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Stock-Flow Consistent Dynamic Models: Features, Limitations and Developments

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Frontiers of Heterodox Macroeconomics

Abstract

The stock-flow consistent (SFC) approach to macroeconomic dynamic modelling was developed in the 2000s by Godley and Lavoie (in Monetary Economics: An Integrated Approach to Credit, Money, Income, Production and Wealth. Palgrave, New York, 2007a; Cambridge Journal of Economics, 31(1), 1–23, 2007b), who paved the way for the flourishing of SFC models. These models are based on four accounting principles (flow consistency, stock consistency, stock-flow consistency and quadruple book-keeping), which allow inferring a set of accounting identities. The latter are then coupled with a set of equations defining the equilibrium conditions. Finally, difference (or differential) stochastic equations are added to define the behaviour of each macro-sector (or agent) of the economy. SFC models’ coefficients can be calibrated to obtain a theoretical baseline scenario and/or estimated through standard econometric techniques. Baseline results are then compared with a variety of ‘possible worlds’ or shocks. This theoretical and analytical flexibility is the reason SFC models are used by economists with different theoretical backgrounds. While SFC models are affected by some limitations, we believe that advantages outdo weaknesses.

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Notes

  1. 1.

    More specifically, there must be always an inflow in favour of a unit, call it A, that matches the outflow faced by another unit, call it B, along with a reduction in assets held by (or an increase in liabilities of) unit A that matches the increase in assets held by (or the reduction in liabilities of) unit B.

  2. 2.

    However, the accumulation of (unsold) inventories is possible when actual demand falls short of expected demand and hence firms’ production plans turn up to be too optimistic. In addition, credit rationing is considered, and supply-side constraints may well arise from the ecosystem (e.g. climate change and the depletion of natural reserves of matter and energy). The central role played by aggregate demand is the reason some authors refer to these models as ‘post-Keynesian stock-flow consistent’ models (e.g. Caverzasi and Godin 2015).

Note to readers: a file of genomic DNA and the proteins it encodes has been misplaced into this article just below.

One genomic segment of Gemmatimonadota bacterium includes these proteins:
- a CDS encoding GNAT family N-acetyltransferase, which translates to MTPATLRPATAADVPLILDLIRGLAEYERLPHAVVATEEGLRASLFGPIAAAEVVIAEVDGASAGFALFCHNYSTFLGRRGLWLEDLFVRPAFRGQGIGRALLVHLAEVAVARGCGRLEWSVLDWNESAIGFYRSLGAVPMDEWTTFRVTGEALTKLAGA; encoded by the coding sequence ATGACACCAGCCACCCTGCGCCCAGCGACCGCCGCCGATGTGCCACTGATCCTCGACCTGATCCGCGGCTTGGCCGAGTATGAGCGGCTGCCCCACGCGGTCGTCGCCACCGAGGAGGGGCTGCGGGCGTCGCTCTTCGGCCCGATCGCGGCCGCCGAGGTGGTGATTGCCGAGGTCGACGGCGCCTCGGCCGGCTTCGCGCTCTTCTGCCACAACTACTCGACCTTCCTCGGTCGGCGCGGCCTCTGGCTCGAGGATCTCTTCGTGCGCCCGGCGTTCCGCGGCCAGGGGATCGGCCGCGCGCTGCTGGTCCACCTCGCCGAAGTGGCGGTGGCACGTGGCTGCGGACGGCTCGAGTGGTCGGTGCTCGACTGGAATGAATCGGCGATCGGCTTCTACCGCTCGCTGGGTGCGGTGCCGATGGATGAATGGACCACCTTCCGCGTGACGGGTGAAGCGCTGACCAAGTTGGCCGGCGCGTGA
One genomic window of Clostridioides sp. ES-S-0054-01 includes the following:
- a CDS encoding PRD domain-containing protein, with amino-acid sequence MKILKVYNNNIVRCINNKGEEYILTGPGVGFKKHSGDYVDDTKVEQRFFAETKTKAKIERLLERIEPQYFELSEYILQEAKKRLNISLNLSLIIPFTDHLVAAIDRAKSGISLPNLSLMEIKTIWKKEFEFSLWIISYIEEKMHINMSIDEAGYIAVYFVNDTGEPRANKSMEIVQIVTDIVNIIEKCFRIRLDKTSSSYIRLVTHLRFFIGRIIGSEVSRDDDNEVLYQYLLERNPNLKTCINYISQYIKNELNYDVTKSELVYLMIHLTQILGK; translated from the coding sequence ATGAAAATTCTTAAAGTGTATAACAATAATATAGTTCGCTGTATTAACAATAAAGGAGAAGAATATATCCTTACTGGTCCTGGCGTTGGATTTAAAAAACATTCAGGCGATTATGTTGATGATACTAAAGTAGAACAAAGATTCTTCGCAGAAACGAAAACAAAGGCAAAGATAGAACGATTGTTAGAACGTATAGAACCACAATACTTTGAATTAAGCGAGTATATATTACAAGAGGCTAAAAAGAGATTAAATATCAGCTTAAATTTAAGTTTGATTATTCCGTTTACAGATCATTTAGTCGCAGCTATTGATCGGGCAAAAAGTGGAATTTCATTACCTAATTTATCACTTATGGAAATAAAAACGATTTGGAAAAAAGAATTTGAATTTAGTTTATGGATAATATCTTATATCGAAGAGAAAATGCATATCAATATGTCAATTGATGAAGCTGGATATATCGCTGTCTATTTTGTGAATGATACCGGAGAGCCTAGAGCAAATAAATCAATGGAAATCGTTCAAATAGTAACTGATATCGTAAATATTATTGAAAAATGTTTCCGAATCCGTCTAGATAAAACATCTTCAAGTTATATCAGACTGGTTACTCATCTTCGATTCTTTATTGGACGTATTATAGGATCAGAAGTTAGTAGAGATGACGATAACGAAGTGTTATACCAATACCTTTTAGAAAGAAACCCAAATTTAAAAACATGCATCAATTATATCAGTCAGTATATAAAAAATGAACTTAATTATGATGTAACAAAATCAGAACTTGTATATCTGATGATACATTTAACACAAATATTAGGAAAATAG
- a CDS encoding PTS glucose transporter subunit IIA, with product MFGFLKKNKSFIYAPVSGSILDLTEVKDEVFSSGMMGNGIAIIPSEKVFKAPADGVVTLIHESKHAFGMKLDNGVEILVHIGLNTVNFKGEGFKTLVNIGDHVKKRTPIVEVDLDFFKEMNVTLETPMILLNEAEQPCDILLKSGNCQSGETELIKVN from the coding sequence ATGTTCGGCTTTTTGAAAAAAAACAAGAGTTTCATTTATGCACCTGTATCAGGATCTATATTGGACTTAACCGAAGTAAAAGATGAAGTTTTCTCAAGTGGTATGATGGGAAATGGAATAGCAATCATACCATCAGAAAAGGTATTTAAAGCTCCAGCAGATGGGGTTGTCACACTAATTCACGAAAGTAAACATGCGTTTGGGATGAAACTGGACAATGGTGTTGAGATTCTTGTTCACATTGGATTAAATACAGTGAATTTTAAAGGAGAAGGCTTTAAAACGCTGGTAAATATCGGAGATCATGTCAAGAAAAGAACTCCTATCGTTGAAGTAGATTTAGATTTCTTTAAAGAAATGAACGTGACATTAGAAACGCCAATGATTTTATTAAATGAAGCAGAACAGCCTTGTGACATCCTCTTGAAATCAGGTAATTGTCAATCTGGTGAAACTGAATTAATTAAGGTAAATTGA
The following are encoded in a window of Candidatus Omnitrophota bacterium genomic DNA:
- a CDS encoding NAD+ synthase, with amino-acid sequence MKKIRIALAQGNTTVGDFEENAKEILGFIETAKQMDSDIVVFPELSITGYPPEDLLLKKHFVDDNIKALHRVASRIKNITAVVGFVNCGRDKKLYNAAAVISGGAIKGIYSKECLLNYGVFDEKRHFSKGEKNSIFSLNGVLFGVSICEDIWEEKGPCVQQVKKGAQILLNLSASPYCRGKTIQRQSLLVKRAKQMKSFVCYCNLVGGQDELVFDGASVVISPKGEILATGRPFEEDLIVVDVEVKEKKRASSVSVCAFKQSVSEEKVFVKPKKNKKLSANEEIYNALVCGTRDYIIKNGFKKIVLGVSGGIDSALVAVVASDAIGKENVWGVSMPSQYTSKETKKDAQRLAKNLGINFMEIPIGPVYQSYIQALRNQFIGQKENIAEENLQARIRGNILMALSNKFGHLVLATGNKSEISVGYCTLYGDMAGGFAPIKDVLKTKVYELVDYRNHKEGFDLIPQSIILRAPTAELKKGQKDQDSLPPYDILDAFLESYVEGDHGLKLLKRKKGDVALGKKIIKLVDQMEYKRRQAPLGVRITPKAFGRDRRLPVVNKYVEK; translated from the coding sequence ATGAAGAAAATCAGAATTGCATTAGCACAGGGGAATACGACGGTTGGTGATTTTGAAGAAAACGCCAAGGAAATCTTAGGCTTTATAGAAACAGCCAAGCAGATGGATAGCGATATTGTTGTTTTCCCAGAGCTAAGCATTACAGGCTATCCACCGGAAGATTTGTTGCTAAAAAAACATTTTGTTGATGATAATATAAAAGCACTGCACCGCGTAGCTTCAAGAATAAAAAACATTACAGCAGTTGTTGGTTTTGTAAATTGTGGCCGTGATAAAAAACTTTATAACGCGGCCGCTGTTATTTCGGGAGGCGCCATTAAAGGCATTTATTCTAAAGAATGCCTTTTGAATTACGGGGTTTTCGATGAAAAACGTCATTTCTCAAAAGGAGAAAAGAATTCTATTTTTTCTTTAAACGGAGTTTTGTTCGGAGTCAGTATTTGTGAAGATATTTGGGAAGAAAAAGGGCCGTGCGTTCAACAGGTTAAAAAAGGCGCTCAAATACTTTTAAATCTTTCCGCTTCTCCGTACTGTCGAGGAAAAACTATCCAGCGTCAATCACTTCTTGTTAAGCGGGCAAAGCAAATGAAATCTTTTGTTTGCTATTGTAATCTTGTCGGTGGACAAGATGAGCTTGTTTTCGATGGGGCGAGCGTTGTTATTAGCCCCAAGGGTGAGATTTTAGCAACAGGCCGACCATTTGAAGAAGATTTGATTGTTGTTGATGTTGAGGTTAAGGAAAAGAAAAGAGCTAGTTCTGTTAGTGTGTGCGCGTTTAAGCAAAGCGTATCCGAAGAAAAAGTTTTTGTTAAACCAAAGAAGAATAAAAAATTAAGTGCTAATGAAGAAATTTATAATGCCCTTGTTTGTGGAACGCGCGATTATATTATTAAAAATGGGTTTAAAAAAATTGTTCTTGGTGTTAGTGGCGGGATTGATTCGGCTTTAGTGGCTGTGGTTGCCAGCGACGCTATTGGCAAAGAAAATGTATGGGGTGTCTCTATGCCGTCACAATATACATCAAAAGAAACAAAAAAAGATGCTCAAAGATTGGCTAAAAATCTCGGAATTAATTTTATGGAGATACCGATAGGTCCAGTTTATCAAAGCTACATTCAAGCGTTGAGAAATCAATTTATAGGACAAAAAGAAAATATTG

3. 3.

    Algebraic or analytical solutions are sometimes provided for the simplest models but cannot be calculated for the most sophisticated models.

  4. 4.

    Also the simpler, benchmark 3-equation model, also known as the New Consensus Model, is built upon an IS curve, a Phillips curve and some sort of a monetary rule. See for example Lavoie (2015).

  5. 5.

    Allegedly, the most famous DSGE model is the so-called Smets–Wouters model, developed by the European central bank (Smets and Wouters 2003; see also, Lindé et al. 2016).

  6. 6.

    The transversality condition rules out explosive paths or bubbles, when the current value of a certain variable, say the inflation rate, depends on its expected future value. It holds that the increase in expected inflation is not ‘too fast’. As a result, the path of inflation is convergent.

  7. 7.

    As mentioned, some agent heterogeneity has been allowed for in the last decade. For instance, Ricardian households (who can borrow and lend to smooth their consumption over time) are now sometimes coupled with non-Ricardian households (who cannot rely on the credit market). However, this is just a different type of friction, which in no way affects the qualitative behaviour of the model in the long run.

  8. 8.

    The IMF defines China’s regime of exchange rate as ‘stabilized arrangements’ (IMF 2017).

  9. 9.

    The meaning of country names is clarified in Sect. 5.

  10. 10.

    Consequently, one needs not to worry about the exchange rate when summing the elements of each row, except for the stock of gold reserves in the BS, the export (import) entries, and the change in gold reserves in the TFM.

  11. 11.

    It is here defined as the quantity of Brownland currency in exchange for one unit of Ecoland currency.

  12. 12.

    These are the key hypotheses underpinning the so-called Model OPEN, i.e. the simplest 2C-SFC model presented in sections 6.6–6.9 of Godley and Lavoie (2007a).

  13. 13.

    This is just a useful modelling simplification. It is well known that gold bars are no longer traded, and reserves of central banks are mainly made up of foreign currencies (US dollars, Euros and other key currencies).

  14. 14.

    See for example Goodwin (1967).

  15. 15.

    For the sake of clarity, when simulating the model, we assume that CO2-intensity coefficients do not vary across areas.

  16. 16.

    Assumptions (e), (f), (i), (j) and (m) have been relaxed in a more advanced version of our model.

  17. 17.

    Table 4 shows coefficients and initial values of stocks at http://models.sfc-models.net/. We are happy to provide the program file of our model upon request.

  18. 18.